WE HAVE TIGERS
Star Rating:****”Instant karma! Both admiring Ennio Morricone, Inga Liljeström and film composer Michael Lira chiselled a bouquet of twelve original creations and cover versions of ancient ballads brought by European migrants in the Appalachians. The bewitching voice of one and the baroque arrangements
and lyrical of the other
blend into a visual and sensory universe where words and melodies are like the characters of a tale or reminiscences
of previous lives. Inga, Anglo-Finnish born
in Australia and Dolly Parton fan, Nick Cave
or Townes Van Zandt, experiences her voice sometimes dark or bright, heartbreaking or stripped. An album at once powerful, wild, intimate, which conceals within it
a wonderful recovery from “Where Did You Sleep Last Night?” Loraine Adam, Rolling Stone, France
Star Rating: **** “From my first moments with this album, looking at the cover art and then with the opening bars, I instantly had flashbacks to 2014’s smash hit television show True Detective. We Have Tigers could very easily have been used as the soundtrack to that wonderfully dark and mesmerising show.
With understated but impactful use of instrumentation to set this brooding but also beautifully intriguing atmosphere, the vocals here truly stand out as the focal point.
A unique use of non-traditional musical elements such as rain and storm sounds – alongside guitars, double bass, clarinet, flute, banjo and percussion elements – makes this album captivating throughout, and one that beckons multiple play throughs. (JA)THE HUB- ALTMEDIA.NET.AU
9/10 ” For this new album, Inga joins forces with Australian composer Michael Lira, known for his film music ( The Hunter with Willem Dafoe) . Lira plays all the instruments. Inga sings, wrote most texts and plays acoustic guitar. We will add that she takes care of the visual again, very successful.
What is surprising at first listen is the use of spaces and silences. The duo does not forbid any artifice but never abuses it. As paradoxical as it seems, each title has its own universe, most often in the restraint and without effects of the sleeve. The strings are dominant, the guitars, the violin of course, but as in the cinema, dressing and framing are essential. We have Tigers remake the timeless disc, simply beautiful with real magic moments in “In the pines”, majesty too.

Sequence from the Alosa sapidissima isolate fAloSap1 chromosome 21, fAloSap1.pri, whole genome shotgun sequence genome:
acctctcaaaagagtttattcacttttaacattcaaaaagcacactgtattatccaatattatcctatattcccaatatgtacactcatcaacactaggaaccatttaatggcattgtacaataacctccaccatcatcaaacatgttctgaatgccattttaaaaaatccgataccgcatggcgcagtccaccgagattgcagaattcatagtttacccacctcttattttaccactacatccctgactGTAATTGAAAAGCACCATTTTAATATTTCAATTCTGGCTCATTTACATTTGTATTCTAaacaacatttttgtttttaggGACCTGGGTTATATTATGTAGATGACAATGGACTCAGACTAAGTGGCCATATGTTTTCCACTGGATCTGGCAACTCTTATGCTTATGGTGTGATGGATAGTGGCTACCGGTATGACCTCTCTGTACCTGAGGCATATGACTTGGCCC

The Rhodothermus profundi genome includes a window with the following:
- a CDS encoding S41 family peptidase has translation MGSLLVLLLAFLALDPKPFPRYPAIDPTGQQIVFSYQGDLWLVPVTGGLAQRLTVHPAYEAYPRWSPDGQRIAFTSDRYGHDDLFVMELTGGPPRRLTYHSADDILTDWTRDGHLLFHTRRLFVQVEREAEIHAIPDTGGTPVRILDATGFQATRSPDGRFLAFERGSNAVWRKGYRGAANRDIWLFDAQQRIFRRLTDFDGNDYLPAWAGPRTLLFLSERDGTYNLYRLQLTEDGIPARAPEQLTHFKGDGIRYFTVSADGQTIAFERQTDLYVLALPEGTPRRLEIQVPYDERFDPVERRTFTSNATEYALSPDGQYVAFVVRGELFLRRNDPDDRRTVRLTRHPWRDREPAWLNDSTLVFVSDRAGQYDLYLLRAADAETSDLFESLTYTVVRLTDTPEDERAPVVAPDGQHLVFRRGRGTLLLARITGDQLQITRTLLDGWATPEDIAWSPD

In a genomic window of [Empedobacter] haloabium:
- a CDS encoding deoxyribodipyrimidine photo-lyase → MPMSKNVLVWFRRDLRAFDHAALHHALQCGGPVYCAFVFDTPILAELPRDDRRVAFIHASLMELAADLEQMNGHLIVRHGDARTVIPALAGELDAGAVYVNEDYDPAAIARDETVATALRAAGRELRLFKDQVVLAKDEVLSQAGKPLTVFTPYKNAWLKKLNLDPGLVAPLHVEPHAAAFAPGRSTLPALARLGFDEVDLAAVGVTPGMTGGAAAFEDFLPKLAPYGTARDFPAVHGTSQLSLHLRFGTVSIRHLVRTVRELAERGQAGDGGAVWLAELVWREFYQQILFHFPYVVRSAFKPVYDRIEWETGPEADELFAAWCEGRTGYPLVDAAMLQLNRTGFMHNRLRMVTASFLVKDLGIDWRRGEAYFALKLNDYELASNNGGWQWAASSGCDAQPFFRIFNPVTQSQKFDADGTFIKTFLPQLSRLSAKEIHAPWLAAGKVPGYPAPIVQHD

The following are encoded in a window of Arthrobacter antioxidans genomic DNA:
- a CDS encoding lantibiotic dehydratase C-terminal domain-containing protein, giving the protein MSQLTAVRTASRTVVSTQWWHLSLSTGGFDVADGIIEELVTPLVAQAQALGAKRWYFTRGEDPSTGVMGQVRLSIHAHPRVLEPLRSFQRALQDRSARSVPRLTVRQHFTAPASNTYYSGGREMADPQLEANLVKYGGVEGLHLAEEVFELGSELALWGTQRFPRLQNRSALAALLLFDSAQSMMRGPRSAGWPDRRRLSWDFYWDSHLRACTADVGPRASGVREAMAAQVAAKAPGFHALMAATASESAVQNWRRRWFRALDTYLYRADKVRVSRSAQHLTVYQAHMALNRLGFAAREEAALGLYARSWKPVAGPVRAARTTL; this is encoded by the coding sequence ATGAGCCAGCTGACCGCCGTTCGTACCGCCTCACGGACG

Playing the western card, heard at Ennio Morricone , the duo is never caricatural. The powerful vocal interpretation – placement, accuracy, elocution, everything is there – and the good taste of the arrangements gives a nice cohesion, timeless, of course. We have Tigers was born in 2015 (realized in 6 months); it could have been in 1972 and probably in 2024. That said, we must take into account the production work – chiseled – that makes the whole astonishingly modern…. her dream world so rich.”www.coreandco.fr Eric D-Toorop Translated from French
“Could there be any genre more fraught with possible potholes for a caucasian artist to tackle this far into the 21st century than the blues? As the western world begins to react violently against cultural appropriation of any form (another debate for which I must confess to not being particularly fond – what culture in history has not rubbed up against and then borrowed from some other culture?), the blues comes with its own history of white appropriation dating back to the late 50s and 60s, appropriations which, in turn, have birthed some of western music’s most horrid clichés and tedious dead-ends, especially for guitar players who appear to have particular difficulty seeing past its supposed omnipotence.
For her part, Inga Liljeström, on this new collaborative effort with long time off-sider, Michael Lira, continues along the path which she has always followed. An enigmatic noir can be observed throughout her winding musical trajectory. And a growing Euro-centric approach is the key to her success on this album of covers of songs that are generally pushing around 100 years old – in just their recorded forms, let alone their pre-histories of word of mouth development – mixed with original songs in a sympathetic vein. Firstly, blues guitar is not heard across the collection – the odd chime of Morricone-esque twang, near shoegaze texture or spanish guitar arpeggio are the places the 6-strings are allowed to venture – not a single bent-note histrionic in earshot. Instead, fully orchestrated soundscapes are developed – strings, dark piano, oboes, clarinets and melodicas, delicately sweeping cellos and double basses. The closest Liljeström comes to blues tradition is on ‘When I Was A Young Girl’, where she acapellas her performance to the backdrop of a light rain storm, but her voice avoids any real back-porch associations. And it is this voice which is central to the album.